Market abuse considerations apply and caution should be exercised to ensure that the purchasing of debt instruments does not constitute the preferential treatment of specific security holders. Repurchases should, therefore, insofar as possible be effectuated on a random basis. Additional limitations apply to the purchase of subordinated debt securities, as the repurchase of such instruments may be inconsistent with their subordinated nature.

Regulation and liability

Reporting obligations

Are there any reporting obligations that are imposed after offering of debt securities? What information would be included in such reporting?

Reporting obligations for issuers of debt securities derive mostly from the Market Abuse Regulation and the Transparency Directive (each to the extent applicable). Issuers will also find themselves bound by the Euronext rules when their debt securities are admitted to trading at Euronext Amsterdam.

The Market Abuse Regulation requires issuers of securities to disclose inside information to the market and to comply with certain procedural requirements.

The Transparency Directive has been implemented in the FSA. Under the terms of the Transparency Directive, issuers of debt securities (other than those issuers that solely issue debt securities with a minimum denomination per unit of €100,000) are required to publish their semi-annual and annual financial statements within three, respectively four, months after the end of the reporting period.

The Dutch Foreign Financial Relations Act imposes reporting on certain types of issuers for Dutch national balance reporting purposes. Specific disclosure requirements apply under the PRIIPs Regulation.

Liability regime

Describe the liability regime related to debt securities offerings. What transaction participants, in addition to the issuer, are subject to liability? Is the liability analysis different for debt securities compared with securities of other types?

Debt offerings may give rise to various types of liability, ranging from claims in tort for negligent misstatement (including misleading advertisement) to mis-selling claims. Dutch case law has introduced the concept of a ‘reference investor’, being an ordinary investor who is targeted by the offering and assuming such investor has taken knowledge of the disclosed information, is reasonably informed and cautious, but does not have any (product) specific knowledge or experience. As such, the question is not whether a statement was misleading for a specific investor, but the expectations of such objectified reference investor need to be taken into account. Liability may attach to the issuer, as well as (in certain circumstances) the managers and distributors of the securities.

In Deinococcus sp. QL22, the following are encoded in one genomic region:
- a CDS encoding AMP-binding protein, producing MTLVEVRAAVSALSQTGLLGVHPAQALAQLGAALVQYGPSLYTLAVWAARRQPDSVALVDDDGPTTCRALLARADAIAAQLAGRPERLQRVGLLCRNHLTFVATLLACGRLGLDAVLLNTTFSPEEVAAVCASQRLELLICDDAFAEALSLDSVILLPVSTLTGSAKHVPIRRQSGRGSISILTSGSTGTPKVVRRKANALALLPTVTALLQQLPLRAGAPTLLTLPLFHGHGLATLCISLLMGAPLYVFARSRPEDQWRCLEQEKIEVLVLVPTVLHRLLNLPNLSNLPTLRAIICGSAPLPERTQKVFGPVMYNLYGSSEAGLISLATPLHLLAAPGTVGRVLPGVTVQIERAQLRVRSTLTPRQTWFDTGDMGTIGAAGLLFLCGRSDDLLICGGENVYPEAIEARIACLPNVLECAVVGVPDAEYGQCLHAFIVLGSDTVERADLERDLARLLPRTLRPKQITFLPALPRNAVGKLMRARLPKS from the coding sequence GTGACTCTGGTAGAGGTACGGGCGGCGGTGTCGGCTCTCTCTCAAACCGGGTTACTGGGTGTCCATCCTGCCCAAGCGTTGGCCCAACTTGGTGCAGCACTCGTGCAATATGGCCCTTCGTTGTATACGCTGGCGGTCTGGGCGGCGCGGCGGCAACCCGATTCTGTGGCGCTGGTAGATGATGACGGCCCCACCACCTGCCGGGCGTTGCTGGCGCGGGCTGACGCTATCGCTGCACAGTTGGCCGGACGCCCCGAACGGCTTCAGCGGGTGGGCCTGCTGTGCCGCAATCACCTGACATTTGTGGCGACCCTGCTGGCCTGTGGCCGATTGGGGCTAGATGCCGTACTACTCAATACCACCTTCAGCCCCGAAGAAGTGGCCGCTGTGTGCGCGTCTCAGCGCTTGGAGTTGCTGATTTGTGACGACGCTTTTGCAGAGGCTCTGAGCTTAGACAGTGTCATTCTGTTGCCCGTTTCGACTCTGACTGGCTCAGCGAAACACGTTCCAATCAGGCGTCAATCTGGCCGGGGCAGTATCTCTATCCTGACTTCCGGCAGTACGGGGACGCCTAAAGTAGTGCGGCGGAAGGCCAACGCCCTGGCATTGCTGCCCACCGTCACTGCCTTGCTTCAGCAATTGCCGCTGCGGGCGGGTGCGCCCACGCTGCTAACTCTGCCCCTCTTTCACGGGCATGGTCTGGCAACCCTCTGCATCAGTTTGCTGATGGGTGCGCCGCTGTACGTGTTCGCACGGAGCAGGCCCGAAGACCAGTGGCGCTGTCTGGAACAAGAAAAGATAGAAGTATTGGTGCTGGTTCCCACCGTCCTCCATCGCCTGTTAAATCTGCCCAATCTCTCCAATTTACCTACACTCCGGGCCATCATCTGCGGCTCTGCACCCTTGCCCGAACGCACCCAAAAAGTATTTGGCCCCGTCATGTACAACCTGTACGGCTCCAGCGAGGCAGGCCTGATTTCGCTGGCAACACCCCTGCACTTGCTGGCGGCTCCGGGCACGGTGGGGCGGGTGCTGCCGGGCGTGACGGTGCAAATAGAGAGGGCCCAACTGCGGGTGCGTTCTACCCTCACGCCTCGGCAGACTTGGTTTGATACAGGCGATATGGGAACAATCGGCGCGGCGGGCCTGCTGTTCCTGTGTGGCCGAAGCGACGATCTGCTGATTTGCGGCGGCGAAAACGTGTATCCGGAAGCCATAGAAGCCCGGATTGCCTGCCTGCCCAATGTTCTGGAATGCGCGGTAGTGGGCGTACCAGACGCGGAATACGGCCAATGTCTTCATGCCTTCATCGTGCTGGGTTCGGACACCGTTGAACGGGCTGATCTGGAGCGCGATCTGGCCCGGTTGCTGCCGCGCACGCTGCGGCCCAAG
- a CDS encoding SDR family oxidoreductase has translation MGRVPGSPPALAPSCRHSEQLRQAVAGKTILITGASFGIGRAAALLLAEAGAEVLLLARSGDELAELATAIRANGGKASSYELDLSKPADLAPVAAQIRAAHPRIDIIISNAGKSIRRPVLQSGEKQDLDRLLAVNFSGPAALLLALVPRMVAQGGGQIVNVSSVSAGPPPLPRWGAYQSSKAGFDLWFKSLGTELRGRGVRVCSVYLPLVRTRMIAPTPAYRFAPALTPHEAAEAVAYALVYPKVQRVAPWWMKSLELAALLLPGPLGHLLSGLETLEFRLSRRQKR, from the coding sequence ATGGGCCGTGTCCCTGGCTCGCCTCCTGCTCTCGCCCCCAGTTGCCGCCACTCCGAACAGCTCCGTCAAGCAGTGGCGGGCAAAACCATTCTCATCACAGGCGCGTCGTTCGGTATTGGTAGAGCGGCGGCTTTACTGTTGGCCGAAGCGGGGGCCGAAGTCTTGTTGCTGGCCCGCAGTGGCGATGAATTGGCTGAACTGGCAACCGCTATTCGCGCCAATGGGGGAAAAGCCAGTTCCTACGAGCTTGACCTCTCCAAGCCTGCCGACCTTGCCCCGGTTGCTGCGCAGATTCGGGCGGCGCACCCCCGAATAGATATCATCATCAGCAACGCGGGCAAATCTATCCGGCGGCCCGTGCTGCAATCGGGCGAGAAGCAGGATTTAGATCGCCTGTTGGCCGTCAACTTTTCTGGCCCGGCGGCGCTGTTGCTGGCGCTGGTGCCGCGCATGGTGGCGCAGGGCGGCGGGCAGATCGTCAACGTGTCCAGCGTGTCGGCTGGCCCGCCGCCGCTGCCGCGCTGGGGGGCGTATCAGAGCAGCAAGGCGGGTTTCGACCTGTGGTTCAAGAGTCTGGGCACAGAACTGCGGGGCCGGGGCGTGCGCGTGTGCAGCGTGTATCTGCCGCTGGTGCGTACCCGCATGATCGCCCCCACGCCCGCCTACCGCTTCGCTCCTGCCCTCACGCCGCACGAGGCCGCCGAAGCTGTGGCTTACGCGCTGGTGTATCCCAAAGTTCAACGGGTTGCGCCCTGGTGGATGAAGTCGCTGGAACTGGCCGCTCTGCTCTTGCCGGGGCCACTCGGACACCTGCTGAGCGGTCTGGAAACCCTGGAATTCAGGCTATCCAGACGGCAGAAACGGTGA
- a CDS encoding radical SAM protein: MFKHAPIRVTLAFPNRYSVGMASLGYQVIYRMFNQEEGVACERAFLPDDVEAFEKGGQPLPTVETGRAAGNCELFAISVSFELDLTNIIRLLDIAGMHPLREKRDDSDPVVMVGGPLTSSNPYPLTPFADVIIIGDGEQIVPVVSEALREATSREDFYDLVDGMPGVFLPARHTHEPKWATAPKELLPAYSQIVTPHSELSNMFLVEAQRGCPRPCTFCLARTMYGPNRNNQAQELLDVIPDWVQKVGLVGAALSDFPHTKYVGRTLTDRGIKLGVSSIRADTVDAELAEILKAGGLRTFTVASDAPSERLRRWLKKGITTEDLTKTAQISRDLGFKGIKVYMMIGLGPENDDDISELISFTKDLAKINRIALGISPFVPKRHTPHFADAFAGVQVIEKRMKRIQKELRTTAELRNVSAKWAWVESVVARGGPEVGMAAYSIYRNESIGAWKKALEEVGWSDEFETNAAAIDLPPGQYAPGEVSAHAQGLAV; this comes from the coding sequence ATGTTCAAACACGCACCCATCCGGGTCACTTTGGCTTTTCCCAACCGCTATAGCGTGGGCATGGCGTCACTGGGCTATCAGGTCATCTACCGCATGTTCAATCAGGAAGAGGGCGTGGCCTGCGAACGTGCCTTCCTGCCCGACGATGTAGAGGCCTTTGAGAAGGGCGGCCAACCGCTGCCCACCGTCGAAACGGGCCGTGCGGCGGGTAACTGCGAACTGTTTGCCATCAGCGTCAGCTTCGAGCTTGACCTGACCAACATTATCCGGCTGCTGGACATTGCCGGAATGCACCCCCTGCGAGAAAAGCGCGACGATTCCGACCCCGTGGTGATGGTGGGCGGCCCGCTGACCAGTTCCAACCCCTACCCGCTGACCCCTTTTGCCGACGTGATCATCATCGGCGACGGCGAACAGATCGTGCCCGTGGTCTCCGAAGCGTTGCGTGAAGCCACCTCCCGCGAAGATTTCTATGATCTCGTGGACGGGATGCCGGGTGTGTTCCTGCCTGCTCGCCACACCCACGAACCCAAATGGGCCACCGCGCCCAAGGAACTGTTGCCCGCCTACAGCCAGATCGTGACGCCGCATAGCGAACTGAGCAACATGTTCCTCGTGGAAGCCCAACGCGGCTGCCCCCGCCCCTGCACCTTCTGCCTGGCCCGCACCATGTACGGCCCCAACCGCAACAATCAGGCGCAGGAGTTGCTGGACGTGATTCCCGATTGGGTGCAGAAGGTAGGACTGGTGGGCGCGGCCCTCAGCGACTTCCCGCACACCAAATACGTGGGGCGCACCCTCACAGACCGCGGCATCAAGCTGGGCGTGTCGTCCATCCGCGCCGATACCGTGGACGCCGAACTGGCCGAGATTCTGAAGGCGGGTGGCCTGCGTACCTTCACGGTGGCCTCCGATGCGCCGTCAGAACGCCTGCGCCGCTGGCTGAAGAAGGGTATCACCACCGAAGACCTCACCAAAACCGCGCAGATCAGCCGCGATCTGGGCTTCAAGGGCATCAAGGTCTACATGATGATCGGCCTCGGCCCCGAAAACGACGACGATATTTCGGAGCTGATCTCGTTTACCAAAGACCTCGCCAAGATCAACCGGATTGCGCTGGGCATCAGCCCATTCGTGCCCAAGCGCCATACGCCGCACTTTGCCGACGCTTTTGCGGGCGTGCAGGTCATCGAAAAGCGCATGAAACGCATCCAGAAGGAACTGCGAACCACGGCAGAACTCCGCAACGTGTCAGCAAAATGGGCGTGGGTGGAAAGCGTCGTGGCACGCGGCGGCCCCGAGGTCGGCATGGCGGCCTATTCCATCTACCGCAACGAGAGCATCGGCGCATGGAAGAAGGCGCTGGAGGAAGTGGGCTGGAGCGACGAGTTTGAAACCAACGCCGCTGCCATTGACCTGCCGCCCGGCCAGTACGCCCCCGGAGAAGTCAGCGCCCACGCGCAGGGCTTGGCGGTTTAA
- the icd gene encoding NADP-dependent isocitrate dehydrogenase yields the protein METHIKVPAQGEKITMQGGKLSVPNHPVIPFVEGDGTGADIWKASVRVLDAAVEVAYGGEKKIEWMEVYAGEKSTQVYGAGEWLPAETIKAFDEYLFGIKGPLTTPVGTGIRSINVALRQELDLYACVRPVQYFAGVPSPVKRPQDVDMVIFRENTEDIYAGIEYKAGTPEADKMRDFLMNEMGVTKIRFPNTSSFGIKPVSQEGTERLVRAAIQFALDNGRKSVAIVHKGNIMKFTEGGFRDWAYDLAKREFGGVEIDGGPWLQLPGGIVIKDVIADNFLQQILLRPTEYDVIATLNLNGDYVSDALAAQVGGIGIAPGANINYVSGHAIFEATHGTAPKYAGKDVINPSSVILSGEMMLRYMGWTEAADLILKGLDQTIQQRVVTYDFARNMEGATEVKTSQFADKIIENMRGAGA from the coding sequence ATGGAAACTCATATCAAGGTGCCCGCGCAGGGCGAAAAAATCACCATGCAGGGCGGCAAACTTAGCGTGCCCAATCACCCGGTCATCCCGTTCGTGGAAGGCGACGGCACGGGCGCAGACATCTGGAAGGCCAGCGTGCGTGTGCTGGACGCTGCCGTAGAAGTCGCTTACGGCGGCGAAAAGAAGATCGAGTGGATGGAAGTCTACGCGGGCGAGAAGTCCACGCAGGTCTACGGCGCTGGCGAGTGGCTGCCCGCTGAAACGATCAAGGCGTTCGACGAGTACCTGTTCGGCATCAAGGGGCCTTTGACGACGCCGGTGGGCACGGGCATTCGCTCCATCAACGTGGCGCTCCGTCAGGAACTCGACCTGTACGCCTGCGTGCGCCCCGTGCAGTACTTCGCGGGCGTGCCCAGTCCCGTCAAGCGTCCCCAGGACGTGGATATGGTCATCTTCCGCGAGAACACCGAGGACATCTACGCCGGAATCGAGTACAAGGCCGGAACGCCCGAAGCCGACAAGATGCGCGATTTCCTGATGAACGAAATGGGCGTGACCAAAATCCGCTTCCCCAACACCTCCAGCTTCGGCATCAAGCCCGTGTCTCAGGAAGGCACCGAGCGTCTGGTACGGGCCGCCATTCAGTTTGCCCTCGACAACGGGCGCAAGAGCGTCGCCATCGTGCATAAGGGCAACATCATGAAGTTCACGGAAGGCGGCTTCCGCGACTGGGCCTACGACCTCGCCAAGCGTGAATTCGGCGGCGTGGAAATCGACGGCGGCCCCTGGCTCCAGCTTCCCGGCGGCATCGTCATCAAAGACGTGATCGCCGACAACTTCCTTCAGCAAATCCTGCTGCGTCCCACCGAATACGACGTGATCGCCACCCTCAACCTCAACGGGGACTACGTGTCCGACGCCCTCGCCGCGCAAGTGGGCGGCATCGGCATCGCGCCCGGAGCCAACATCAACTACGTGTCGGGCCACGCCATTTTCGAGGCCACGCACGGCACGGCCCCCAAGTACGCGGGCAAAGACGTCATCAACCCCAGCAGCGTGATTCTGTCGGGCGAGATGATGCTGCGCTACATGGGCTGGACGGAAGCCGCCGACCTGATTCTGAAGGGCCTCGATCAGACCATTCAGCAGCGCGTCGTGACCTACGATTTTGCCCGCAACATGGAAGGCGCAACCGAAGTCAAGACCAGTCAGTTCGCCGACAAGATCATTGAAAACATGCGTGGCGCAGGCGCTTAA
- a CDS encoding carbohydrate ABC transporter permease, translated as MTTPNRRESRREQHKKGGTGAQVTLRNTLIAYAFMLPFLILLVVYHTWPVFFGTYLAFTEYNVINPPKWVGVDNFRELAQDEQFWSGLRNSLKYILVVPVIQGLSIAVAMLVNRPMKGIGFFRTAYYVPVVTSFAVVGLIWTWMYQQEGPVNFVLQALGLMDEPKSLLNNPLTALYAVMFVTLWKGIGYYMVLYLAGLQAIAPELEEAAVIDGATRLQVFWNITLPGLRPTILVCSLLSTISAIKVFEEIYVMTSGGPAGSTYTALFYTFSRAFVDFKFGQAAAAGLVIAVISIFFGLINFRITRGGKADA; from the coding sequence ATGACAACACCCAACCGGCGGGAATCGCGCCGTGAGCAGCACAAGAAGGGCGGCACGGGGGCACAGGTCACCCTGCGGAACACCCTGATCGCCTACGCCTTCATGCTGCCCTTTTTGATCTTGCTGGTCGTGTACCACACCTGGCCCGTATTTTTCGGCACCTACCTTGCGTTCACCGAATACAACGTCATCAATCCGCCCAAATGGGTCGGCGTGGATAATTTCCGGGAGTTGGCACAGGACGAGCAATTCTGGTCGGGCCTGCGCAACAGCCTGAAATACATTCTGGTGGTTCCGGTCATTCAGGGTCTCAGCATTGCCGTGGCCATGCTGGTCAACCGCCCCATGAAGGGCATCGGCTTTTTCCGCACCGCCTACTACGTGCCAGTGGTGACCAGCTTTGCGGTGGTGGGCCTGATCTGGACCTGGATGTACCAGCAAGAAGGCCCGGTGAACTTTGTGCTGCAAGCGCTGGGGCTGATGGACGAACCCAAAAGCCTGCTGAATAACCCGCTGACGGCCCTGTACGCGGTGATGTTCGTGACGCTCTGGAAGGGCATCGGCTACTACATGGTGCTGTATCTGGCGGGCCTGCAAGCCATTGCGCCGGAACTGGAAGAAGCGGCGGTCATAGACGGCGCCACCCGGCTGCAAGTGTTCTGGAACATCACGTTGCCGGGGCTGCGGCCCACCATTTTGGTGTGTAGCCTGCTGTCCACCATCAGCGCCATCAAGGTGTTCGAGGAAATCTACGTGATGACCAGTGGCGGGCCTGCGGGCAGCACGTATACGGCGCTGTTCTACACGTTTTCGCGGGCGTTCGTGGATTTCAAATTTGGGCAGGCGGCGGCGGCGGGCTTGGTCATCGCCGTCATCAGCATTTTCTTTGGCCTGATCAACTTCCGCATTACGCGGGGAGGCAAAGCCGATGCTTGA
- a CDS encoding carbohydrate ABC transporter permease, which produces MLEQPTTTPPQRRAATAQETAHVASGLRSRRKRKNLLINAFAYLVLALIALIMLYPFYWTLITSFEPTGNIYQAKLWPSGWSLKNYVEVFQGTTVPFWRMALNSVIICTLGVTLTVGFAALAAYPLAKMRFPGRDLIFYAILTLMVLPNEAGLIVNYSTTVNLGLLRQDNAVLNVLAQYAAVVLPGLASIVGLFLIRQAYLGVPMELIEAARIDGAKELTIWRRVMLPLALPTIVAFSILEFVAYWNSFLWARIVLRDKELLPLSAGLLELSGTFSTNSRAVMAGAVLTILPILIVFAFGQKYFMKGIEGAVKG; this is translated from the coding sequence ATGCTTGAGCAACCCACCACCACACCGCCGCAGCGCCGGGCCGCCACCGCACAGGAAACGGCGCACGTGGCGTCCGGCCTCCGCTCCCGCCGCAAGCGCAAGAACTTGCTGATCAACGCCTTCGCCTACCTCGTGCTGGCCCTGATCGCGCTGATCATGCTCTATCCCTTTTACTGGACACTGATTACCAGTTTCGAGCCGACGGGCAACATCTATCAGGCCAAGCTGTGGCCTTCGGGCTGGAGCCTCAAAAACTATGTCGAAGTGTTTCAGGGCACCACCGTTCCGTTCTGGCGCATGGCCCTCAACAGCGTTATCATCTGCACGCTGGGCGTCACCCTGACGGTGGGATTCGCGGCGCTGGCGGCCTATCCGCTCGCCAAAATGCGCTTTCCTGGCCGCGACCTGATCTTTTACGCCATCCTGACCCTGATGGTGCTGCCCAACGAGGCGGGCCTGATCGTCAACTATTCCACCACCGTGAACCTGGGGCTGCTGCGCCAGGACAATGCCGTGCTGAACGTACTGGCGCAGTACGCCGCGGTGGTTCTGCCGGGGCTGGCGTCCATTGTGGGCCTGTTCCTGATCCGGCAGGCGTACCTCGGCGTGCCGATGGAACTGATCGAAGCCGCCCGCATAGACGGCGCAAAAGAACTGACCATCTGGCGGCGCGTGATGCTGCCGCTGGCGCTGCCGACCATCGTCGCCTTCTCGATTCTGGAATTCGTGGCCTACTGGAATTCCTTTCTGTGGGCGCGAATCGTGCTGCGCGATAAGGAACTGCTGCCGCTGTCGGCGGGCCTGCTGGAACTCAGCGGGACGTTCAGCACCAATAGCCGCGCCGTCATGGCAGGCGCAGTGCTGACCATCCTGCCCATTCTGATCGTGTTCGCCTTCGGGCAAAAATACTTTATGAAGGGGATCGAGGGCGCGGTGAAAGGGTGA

The liability regime for debt securities is the same as for other types of securities, although claims for the mis-selling of securities may be more likely to succeed in the case of complex and risky debt securities sold to non-professional investors.


What types of remedies are available to the investors in debt securities?

The remedies available to the investor depend on the ground for liability invoked. Damages in contract intend to place the claimant in the position that he or she would be in had the contract been duly performed, whereas damages in tort seek to place the investor in his or her original state before the tort. Dutch law does not provide for punitive damages.

In recent years, laws have been introduced to increase the effectiveness of collective claim actions, enabling investors to collectively file a claim for damages.


What sanctioning powers do the regulators have and on what grounds? What are the typical results of regulatory inquiry or investigation?

The AFM has the capacity to employ a wide range of sanctions depending on the violation. These include issuing fines, ordering certain actions, prohibiting further issuance of securities or prohibiting specific securities from being issued and making public announcements of failures to comply. The AFM may also refer a matter to the Public Prosecution Service for criminal investigation.

Market participants faced with sanctions imposed by the AFM have recourse to the Dutch courts, which can (and from time to time do) overturn sanctions decisions of the AFM.

In recent years, the AFM has exercised its supervisory powers also by way of awareness and information campaigns, conducting market surveys and investigations, requiring market participants to report on compliance with relevant rules and regulations. As a result, there are few occasions where the AFM imposes formal sanctions.

Tax liability

What are the main tax issues for issuers and bondholders?

Dutch corporate income tax position of a Dutch issuer

A Dutch issuer is subject to Dutch corporate income tax at the statutory Dutch corporate income tax rates (maximum rate of 25 per cent). A Dutch issuer will typically report a taxable profit for an amount equal to 10 per cent of its annual fixed operational expenses, with a minimum of €2,500. The 10 per cent will not be applicable on expenses that are directly related to the issuer’s liabilities. Accordingly, the taxable base will be limited and the amount of Dutch corporate income tax payable by such issuer is limited as well. The Dutch foundation is not subject to Dutch corporate income tax.

Dutch withholding tax

Interest payments by a Dutch issuer under the bonds are exempt from Dutch withholding tax, provided the bonds are not reclassified as equity for Dutch tax purposes. Bonds are reclassified as equity for Dutch tax purposes, where: